Girl, 11, who has waited half her life to donate her hair to charity finally can

An 11-year-old girl has spent years growing her hair in hopes of donating it to the Little Princess Trust and now she’s thrilled that she finally can do so to help others

Poppy Lee-Burrowes
Poppy has been growing her hair for six years in hopes of donating it

For many years, people have been chopping off their long locks and sporting shorter ‘dos in order to donate their excess hair to the Little Princess Trust, which provides real hair wigs to children who have lost their own through cancer treatment or other reasons.

But when Poppy Lee-Burrowes decided she wanted to cut her hair for the cause when she was just five years old, she was told she wasn’t able to – as the charity couldn’t make wigs from afro hair.

The determined youngster didn’t give up though and kept growing her hair out for six more years just in case the policy changed – and in April 2021, it did.

Poppy, now 11, still plans to donate her hair to the Little Princess Trust and will be chopping off about eight inches on January 29.

Poppy will brave the ‘big cut’ on January 29 and will chop off eight inches of hair


Jessica Lee-Burrows / SWNS)

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Despite knowing she will miss her “big hair, don’t care” look, she knows that “other people will be able to love my hair too”.

The school student from Rhondda Cynon Taf, Wales, said: “I want to do it because of the people that won’t have hair. I want to be generous and help.”

Poppy also has a fundraising page that was set up to raise money for the wig-making charity, and the page states the “big cut” will be a “big deal” to her.

She added: “It’s taken me since I was about five, I have only ever had small trims in my life, never a big cut, so this is a big deal to me.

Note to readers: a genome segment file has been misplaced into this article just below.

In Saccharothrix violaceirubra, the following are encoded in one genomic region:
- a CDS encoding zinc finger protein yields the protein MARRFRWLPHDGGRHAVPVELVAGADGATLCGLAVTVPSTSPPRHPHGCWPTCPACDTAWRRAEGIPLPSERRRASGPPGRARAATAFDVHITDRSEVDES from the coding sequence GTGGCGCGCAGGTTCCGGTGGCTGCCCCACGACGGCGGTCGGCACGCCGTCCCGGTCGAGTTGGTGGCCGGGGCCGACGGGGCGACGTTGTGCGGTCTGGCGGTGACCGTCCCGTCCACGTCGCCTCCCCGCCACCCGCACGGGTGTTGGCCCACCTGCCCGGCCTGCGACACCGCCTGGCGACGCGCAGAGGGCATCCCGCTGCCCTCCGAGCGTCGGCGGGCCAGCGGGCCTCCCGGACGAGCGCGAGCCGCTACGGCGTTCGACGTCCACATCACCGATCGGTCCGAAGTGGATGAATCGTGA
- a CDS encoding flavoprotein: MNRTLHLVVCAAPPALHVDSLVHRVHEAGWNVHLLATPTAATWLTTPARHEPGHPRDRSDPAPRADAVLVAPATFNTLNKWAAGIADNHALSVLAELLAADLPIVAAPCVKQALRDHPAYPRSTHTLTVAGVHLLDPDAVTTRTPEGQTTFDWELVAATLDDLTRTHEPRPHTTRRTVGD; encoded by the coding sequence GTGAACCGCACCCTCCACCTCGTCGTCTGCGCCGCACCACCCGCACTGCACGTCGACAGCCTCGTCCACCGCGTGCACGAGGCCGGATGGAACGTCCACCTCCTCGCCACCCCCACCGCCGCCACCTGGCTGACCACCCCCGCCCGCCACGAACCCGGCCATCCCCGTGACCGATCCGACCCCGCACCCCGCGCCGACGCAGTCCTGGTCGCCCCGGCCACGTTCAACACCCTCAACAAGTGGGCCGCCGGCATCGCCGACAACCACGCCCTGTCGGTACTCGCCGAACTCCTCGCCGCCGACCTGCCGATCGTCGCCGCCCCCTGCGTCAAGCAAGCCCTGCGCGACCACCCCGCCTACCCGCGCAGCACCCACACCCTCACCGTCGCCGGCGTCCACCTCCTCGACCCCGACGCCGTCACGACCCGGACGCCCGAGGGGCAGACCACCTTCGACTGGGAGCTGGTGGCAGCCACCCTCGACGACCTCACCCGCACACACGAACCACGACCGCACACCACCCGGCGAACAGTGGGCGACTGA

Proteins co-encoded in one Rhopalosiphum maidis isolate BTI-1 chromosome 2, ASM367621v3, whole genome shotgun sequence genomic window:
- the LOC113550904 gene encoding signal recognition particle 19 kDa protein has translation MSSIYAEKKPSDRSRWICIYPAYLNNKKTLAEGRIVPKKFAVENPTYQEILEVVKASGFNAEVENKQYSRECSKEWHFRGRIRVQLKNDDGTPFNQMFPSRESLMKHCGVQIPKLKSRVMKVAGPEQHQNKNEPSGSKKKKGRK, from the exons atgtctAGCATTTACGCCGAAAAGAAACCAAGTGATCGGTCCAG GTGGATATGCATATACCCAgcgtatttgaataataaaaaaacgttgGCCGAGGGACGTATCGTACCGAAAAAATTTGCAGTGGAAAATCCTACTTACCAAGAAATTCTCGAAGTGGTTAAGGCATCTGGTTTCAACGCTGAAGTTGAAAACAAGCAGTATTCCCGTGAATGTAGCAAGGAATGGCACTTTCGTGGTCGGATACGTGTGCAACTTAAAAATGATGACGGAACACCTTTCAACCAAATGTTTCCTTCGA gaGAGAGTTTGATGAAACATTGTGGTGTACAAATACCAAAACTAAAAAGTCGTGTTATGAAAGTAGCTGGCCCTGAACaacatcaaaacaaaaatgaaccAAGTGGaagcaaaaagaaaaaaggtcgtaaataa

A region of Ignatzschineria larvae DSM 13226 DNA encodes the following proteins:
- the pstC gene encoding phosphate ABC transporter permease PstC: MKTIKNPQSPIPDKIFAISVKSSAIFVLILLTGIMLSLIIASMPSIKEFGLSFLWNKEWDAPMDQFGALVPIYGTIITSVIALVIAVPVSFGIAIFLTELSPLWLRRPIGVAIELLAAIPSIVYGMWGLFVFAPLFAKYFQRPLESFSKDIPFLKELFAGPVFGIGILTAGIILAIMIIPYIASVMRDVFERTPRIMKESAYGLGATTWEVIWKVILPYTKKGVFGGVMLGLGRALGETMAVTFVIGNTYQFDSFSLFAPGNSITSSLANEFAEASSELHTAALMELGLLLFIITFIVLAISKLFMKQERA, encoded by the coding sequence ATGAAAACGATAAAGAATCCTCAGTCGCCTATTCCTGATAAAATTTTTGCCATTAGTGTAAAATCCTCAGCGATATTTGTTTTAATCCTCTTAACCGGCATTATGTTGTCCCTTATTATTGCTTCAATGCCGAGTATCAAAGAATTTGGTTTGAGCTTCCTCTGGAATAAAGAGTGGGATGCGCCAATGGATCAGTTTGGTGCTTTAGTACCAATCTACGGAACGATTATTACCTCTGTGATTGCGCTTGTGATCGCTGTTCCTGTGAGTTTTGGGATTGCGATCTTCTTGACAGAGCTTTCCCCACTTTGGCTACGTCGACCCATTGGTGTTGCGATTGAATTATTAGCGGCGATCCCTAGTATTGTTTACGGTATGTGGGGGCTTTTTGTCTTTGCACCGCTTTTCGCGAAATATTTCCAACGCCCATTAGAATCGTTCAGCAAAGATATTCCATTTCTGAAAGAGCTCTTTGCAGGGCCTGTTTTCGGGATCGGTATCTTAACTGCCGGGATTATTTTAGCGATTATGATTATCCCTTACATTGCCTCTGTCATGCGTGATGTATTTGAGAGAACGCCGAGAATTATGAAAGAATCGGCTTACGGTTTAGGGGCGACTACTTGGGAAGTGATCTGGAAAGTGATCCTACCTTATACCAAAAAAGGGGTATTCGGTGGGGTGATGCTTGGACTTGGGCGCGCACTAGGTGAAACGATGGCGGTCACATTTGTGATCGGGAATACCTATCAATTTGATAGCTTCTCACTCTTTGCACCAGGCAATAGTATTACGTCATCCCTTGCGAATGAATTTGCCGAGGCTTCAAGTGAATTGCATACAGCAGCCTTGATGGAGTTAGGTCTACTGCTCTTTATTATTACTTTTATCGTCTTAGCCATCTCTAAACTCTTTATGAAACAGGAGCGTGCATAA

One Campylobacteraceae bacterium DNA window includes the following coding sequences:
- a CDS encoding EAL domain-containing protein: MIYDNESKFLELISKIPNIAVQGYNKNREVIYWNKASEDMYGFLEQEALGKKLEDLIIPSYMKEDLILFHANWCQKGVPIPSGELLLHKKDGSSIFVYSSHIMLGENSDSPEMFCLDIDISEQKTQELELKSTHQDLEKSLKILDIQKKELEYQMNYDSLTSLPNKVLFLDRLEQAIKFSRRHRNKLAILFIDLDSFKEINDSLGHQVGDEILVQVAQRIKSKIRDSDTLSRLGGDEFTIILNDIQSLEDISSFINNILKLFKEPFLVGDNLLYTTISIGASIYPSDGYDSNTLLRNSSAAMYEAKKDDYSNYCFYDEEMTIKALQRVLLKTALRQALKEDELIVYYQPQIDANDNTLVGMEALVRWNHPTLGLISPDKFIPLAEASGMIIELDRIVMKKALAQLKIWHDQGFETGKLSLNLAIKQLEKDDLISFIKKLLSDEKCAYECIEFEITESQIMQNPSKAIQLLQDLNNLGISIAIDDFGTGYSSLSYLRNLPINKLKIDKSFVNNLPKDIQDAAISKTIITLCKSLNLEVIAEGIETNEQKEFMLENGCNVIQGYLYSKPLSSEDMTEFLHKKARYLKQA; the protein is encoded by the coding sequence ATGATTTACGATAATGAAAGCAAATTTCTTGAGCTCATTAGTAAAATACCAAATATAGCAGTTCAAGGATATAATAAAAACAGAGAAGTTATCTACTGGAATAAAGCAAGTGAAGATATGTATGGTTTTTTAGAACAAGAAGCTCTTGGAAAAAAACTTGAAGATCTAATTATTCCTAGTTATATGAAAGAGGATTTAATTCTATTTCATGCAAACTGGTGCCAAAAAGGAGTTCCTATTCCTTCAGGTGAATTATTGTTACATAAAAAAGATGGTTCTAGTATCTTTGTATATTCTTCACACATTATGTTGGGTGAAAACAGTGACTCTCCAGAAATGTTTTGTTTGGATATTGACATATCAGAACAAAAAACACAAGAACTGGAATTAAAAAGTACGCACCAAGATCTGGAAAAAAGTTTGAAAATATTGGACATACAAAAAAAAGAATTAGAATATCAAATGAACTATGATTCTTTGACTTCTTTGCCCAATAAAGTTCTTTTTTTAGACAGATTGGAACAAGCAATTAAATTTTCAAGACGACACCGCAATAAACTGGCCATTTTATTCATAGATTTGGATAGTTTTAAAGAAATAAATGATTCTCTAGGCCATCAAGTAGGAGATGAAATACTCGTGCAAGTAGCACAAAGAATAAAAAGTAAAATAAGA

“It costs £550 to make just one wig for a child.”

Poppy’s mums Jessica and Beki are ‘so proud’ of their daughter’s kind heart


Jessica Lee-Burrows / SWNS)

And Poppy’s mum Jessica explained her daughter first wanted to cut her hair six years ago after hearing about her friends who had done the same.

She told the BBC: “It was last year a friend sent me an article to say they were now able to accept afro hair.

“We showed it to Poppy and she was ecstatic, over the moon. She was more than happy to have it cut and share her hair.

“We are so proud of her.”

Jessica was initially “disappointed” to learn the Little Princess Trust couldn’t accept afro hair but said she understood “because of the extensive work they put into making these wigs and how important they are”.

It can take 30 to 60 hours to make a hand-tied individual wig, according to Little Princess Trust’s chief executive Phil Brace.

Previously, the trust offered afro-style wigs using straight hair which was later curled into the requested style as it was unable to find a wig manufacturer able to use hair donations from black and mixed-race people in wigs.

Afro hair can easily break in the wig-making process, but after teaming up with London company Raoul to develop a wefting method, the Little Princess Trust is now able to accept donations of afro hair.

Poppy’s other mum, Beki, said: “I think it’s really important that they’re now accepting afro hair because obviously to help all children and I think it will help children to keep their identity as well.

“I think that’s really important and it’s a really big step.”

For more information on Poppy’s haircut, and to donate to the cause, visit Poppy’s Afro Chop page on Just Giving.

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George Holan

George Holan is chief editor at Plainsmen Post and has articles published in many notable publications in the last decade.

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